Related: Oil Production by Country 1999-2009 – Government Debt as Percentage of GDP 1990-2009: USA, Japan, Germany, China… – Manufacturing Output as a Percent of GDP by Country – The Relative Economic Position of the USA is Likely to Decline
Total nonfarm payroll employment rose by 243,000 in January, and the unemployment rate decreased to 8.3%, the United States Bureau of Labor Statistics reported today. Job growth was widespread in the private sector (which gained 257,000 jobs in the month), with large employment gains in professional and business services, leisure and hospitality, and manufacturing (which added an impressive 50,000 jobs). The change in total nonfarm payroll employment for November was revised from +100,000 to +157,000, and the change for December was revised from +200,000 to +203,000 which brings the total number of jobs gained with this report to 303,000, a very impressive figure.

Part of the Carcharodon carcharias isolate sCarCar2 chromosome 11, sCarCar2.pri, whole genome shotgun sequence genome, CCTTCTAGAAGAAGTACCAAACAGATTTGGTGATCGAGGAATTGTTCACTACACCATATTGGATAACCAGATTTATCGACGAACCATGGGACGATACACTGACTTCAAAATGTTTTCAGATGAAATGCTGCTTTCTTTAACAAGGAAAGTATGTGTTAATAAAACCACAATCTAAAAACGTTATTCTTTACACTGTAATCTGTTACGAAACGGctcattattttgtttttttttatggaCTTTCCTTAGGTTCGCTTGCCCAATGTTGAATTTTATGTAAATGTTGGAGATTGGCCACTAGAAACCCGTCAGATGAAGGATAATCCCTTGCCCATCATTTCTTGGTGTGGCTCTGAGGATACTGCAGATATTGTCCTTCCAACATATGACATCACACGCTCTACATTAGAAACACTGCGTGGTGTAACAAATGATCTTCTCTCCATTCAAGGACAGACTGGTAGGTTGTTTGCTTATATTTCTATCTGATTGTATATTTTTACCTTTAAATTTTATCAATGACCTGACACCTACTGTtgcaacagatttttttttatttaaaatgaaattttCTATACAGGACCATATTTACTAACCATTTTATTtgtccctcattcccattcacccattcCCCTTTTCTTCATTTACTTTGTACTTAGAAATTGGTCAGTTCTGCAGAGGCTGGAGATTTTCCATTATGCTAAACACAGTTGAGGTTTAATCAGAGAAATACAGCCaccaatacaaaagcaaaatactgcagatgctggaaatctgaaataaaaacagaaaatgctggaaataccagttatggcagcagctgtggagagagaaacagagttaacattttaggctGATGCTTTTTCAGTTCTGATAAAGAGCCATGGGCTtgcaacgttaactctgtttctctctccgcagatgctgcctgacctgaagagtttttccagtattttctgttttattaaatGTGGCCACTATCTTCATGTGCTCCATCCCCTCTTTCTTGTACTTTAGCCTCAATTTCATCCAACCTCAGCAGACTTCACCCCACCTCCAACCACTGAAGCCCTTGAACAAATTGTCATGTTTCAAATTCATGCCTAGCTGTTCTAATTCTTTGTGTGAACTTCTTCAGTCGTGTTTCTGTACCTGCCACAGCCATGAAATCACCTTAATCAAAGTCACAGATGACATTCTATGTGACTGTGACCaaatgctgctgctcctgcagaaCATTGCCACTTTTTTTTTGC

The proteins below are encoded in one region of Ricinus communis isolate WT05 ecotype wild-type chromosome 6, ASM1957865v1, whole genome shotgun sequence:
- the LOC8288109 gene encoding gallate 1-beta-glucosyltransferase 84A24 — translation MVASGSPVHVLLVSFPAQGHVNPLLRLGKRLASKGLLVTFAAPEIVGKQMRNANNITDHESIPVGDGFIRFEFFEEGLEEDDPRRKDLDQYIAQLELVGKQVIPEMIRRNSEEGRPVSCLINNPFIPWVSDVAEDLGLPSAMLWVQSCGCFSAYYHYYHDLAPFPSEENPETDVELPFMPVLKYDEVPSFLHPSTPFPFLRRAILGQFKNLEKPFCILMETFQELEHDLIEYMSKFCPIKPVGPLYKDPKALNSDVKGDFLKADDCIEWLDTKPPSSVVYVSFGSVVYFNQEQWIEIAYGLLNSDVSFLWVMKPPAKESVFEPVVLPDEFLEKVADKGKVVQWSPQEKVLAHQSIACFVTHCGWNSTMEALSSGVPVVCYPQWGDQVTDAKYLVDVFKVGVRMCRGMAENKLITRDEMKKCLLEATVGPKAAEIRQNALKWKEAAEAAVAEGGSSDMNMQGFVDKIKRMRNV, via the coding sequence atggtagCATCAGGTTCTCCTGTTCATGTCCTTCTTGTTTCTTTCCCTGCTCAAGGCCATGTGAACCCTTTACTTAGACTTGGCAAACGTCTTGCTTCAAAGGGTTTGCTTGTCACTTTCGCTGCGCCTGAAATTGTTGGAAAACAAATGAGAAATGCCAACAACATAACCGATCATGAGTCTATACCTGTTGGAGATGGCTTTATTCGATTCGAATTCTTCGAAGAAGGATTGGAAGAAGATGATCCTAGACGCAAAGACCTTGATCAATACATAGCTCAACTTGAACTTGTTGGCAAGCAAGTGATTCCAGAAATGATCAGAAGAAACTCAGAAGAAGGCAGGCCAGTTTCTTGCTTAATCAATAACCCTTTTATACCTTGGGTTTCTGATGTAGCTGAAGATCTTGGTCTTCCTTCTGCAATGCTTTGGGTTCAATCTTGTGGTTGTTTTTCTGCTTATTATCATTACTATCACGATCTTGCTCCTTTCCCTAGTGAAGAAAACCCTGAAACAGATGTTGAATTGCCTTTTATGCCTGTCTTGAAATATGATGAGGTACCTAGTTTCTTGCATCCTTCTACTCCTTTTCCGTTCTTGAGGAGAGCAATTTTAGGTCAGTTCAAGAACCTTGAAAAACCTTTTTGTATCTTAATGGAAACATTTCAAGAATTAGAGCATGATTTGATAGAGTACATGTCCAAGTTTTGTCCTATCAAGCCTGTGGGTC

This employment news is really starting to add up to something good. And this is going on while everyone is worrying about the Euro imploding. Quite remarkable really. Avoiding a much worse result from the too big-to-fail-financial-firms credit crisis is surprising. We are not close to through the mess that we created, but that it hasn’t been much worse is fairly amazing. And that things are going so well now (even with large unemployment problems) is impressive. The huge government debt balances are a very large concern but it wouldn’t be surprising to have those same huge debts and much worse present day conditions (which would add to the debts).